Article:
On behalf of a client we wrote a research report on religious minorities in Iraq. Iraq is in significant disarray, affecting almost all residents in some way. Internal conflict and the crisis in Syria now mean millions are displaced internally and it is at the same time hosting increasing numbers of refugees from Syria. Where the situation has gone on for so long and other situations have taken attention, funding has become a serious challenge, e.g. the 2014 Strategic Response Plan was over 60% unfunded, probably due to focus and attention (and funds) going to currently higher profile emergencies such as Syria. This makes the response to the humanitarian situation extra challenging. Due to the scale of the humanitarian situation, the UN declared Iraq a ‘Level 3 Emergency’ (which represents the highest level of humanitarian crisis) in August 2014; only three other crises in the world are currently sharing the same emergency status: Syria, South Sudan and the Central African Republic (CAR).
Mainstream humanitarian players (such as the UN) do not generally present information by religion, tending to count overall anyone displaced or vulnerable (often due to a mix of factors). Community players (such as churches) do tend to highlight their own community’s displacement. This can make figures unreliable and/ or incendiary if not handled diplomatically (e.g. stoke further religious division). It is clear that (religious) minorities tend to be more vulnerable and are at greater risk, due to higher impacts on the viability of their communities. Where the majority communities are also suffering so much, an insensitively proposed and/ or executed response could do more harm to the vulnerable minorities and society as a whole. It is thus more different aspects of protection issues and we should be careful not to mix human rights with humanitarian aid.
The IOM Displacement Tracking Matrix (DTM) team verified a displaced population of 2,683,668 individuals as of 26 March 2015. This is an increase of over 49,100 people since the last report on 12 March. Of the many people displaced in recent months, the poor, particularly those without relatives and friends in safe havens, have been hit hardest. With few assets, and unless housed in camps, many displaced have no choice but to live in abandoned buildings and make-shift shelters, completely dependent on assistance to survive.
Civilians of all ethnic and religious backgrounds have been targeted by the violence sweeping across Iraq. This includes not only minority communities such as Yezidis, Christians and Turkoman in the north, but also Shiites and Sunnis. There are multiple groups forming the armed opposition, several employing brutal tactics against minorities and sects. Such persecution is likely to be a persistent feature of the ongoing conflict, incl. related to issues around article 140 of the Iraq Constitution. Protection concerns are equally faced by groups who are now in the minority in the areas of displacement, including those from Shia and Sunni communities.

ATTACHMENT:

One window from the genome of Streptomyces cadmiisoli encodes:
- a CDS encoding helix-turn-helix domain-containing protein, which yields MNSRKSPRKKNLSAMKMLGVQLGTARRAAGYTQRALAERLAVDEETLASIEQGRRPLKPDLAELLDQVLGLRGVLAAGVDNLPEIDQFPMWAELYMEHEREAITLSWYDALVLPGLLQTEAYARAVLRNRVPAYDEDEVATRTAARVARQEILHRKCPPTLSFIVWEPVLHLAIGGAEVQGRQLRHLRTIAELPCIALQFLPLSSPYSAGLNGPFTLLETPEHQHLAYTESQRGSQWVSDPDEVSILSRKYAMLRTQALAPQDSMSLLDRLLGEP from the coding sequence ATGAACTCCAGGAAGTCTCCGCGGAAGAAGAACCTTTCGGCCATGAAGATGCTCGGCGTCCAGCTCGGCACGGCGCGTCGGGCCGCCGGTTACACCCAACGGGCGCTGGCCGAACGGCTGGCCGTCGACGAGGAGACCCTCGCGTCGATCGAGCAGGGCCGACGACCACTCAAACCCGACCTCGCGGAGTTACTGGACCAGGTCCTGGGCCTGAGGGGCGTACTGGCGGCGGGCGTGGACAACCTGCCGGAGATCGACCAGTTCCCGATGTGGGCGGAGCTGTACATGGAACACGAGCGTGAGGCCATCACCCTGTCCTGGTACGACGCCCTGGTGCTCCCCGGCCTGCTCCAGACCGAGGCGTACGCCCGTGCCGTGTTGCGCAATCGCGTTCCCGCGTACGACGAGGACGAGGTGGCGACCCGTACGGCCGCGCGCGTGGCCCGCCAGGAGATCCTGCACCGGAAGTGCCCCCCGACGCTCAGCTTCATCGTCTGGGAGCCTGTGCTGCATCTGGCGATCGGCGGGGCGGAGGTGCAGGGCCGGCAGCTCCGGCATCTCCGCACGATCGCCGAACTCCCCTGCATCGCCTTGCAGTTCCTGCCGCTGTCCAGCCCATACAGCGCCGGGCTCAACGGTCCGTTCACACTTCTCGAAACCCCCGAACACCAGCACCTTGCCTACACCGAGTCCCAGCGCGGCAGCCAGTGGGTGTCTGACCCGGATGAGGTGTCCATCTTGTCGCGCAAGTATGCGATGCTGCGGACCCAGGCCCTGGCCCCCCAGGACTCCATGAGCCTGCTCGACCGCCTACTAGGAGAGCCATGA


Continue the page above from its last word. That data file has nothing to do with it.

The resilience of peoples and communities risk deteriorating further, not least as a result of a continued economic downturn, competition for jobs, as well as the pressures on existing basic service delivery institutions. This may also affect the level of generosity and patience shown by host communities in future, and may add to inter-communal tension. The lack of respect for International Humanitarian Law (IHL) and Human Rights Law (HRL) further emphasise the protection crisis but also has devastating consequences on the humanitarian response, not least in regards to humanitarian access. The focus on special minority groups by some stakeholders will become a key challenge in the short and longer term, creating additional protection concerns and keeping groups at risk for further violations. The way forward is to focus on principled humanitarian action based on the rights of all, not just the few.
According to the Worldbank, the total stabilisation cost for addressing the humanitarian crisis is estimated to range between US$833.6 million and US$1.5 billion across the baseline and high scenarios in 2015. Key opportunities to alleviate urgent and tangible humanitarian needs for the most vulnerable conflict-affected are:
- The Health Cluster is warning of potential gaps in service provision commencing in early April due to funding constraints. Essential services and supplies that are at risk include medicine and nutritional supplementation for frontline health centres, as well as vaccines. Mental health, psychosocial support, and reproductive health services for IDPs and refugees in Iraq also face jeopardy.
Provision of an effective water, sanitation and hygiene (WASH) response is severely constrained by shortages in funding. Many essential, ongoing operations face imminent closure. WASH activities are so far only funded to 28% (a shortfall of around US$115 million). Shared facilities which are dirty, broken and used by too many, leading to unhygienic situations and risk of diseases, which can then rapidly spread due to high temperatures and/ or affect school attendance
Educational attendance is very low and if not tackled will have long term implications for the country’s development and opportunities. 70 per cent of 754,000 boys and girls (age 6-17) displaced within Iraq are out of school, primarily due to the lack of funding. When affected people were directly asked about their priorities following an emergency, education was the top priority when children were surveyed and within the top 3 priorities amongst the studies consulting adults. The longer term economic and human capital costs of emergencies to education include estimates that reach the hundreds of millions – and even billions – of dollars
- Conflict mitigation programme for a more peaceful, sustainable coexistence for all in Iraq. The ‘do no harm’ principle is key here
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